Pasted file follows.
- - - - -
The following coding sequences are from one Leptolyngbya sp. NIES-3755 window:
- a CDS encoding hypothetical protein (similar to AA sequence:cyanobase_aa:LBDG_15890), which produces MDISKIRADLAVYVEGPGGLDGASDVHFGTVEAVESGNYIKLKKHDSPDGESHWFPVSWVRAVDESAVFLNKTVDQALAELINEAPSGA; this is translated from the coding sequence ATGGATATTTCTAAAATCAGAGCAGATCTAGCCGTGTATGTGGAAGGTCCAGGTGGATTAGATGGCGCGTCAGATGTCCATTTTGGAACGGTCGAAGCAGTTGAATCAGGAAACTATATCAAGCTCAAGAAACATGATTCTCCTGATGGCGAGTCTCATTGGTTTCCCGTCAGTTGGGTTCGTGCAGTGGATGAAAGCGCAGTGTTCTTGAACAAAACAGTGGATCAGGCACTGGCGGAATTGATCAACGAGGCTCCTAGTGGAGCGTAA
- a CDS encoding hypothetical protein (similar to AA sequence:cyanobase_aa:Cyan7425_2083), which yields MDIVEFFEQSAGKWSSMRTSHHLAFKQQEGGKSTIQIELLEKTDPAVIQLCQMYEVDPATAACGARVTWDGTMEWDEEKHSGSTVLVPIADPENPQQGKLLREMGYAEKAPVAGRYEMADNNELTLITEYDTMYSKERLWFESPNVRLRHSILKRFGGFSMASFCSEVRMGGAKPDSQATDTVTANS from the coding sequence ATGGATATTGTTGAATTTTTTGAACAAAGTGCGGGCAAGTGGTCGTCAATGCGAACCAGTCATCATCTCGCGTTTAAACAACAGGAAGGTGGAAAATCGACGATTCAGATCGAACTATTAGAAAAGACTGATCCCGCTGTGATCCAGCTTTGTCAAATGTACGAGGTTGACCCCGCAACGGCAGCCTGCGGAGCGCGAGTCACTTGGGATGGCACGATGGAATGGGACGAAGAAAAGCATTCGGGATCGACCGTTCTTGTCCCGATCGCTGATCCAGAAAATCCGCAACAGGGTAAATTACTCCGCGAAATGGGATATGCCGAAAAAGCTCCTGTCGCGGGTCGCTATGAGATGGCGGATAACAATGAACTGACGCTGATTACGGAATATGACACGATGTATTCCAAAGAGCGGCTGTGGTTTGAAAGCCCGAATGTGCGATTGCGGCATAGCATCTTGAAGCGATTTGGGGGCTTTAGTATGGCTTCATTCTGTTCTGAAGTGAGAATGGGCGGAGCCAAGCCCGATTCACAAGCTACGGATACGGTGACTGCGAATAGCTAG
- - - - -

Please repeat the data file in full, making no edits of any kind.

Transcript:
The following coding sequences are from one Leptolyngbya sp. NIES-3755 window:
- a CDS encoding hypothetical protein (similar to AA sequence:cyanobase_aa:LBDG_15890), which produces MDISKIRADLAVYVEGPGGLDGASDVHFGTVEAVESGNYIKLKKHDSPDGESHWFPVSWVRAVDESAVFLNKTVDQALAELINEAPSGA; this is translated from the coding sequence ATGGATATTTCTAAAATCAGAGCAGATCTAGCCGTGTATGTGGAAGGTCCAGGTGGATTAGATGGCGCGTCAGATGTCCATTTTGGAACGGTCGAAGCAGTTGAATCAGGAAACTATATCAAGCTCAAGAAACATGATTCTCCTGATGGCGAGTCTCATTGGTTTCCCGTCAGTTGGGTTCGTGCAGTGGATGAAAGCGCAGTGTTCTTGAACAAAACAGTGGATCAGGCACTGGCGGAATTGATCAACGAGGCTCCTAGTGGAGCGTAA
- a CDS encoding hypothetical protein (similar to AA sequence:cyanobase_aa:Cyan7425_2083), which yields MDIVEFFEQSAGKWSSMRTSHHLAFKQQEGGKSTIQIELLEKTDPAVIQLCQMYEVDPATAACGARVTWDGTMEWDEEKHSGSTVLVPIADPENPQQGKLLREMGYAEKAPVAGRYEMADNNELTLITEYDTMYSKERLWFESPNVRLRHSILKRFGGFSMASFCSEVRMGGAKPDSQATDTVTANS from the coding sequence ATGGATATTGTTGAATTTTTTGAACAAAGTGCGGGCAAGTGGTCGTCAATGCGAACCAGTCATCATCTCGCGTTTAAACAACAGGAAGGTGGAAAATCGACGATTCAGATCGAACTATTAGAAAAGACTGATCCCGCTGTGATCCAGCTTTGTCAAATGTACGAGGTTGACCCCGCAACGGCAGCCTGCGGAGCGCGAGTCACTTGGGATGGCACGATGGAATGGGACGAAGAAAAGCATTCGGGATCGACCGTTCTTGTCCCGATCGCTGATCCAGAAAATCCGCAACAGGGTAAATTACTCCGCGAAATGGGATATGCCGAAAAAGCTCCTGTCGCGGGTCGCTATGAGATGGCGGATAACAATGAACTGACGCTGATTACGGAATATGACACGATGTATTCCAAAGAGCGGCTGTGGTTTGAAAGCCCGAATGTGCGATTGCGGCATAGCATCTTGAAGCGATTTGGGGGCTTTAGTATGGCTTCATTCTGTTCTGAAGTGAGAATGGGCGGAGCCAAGCCCGATTCACAAGCTACGGATACGGTGACTGCGAATAGCTAG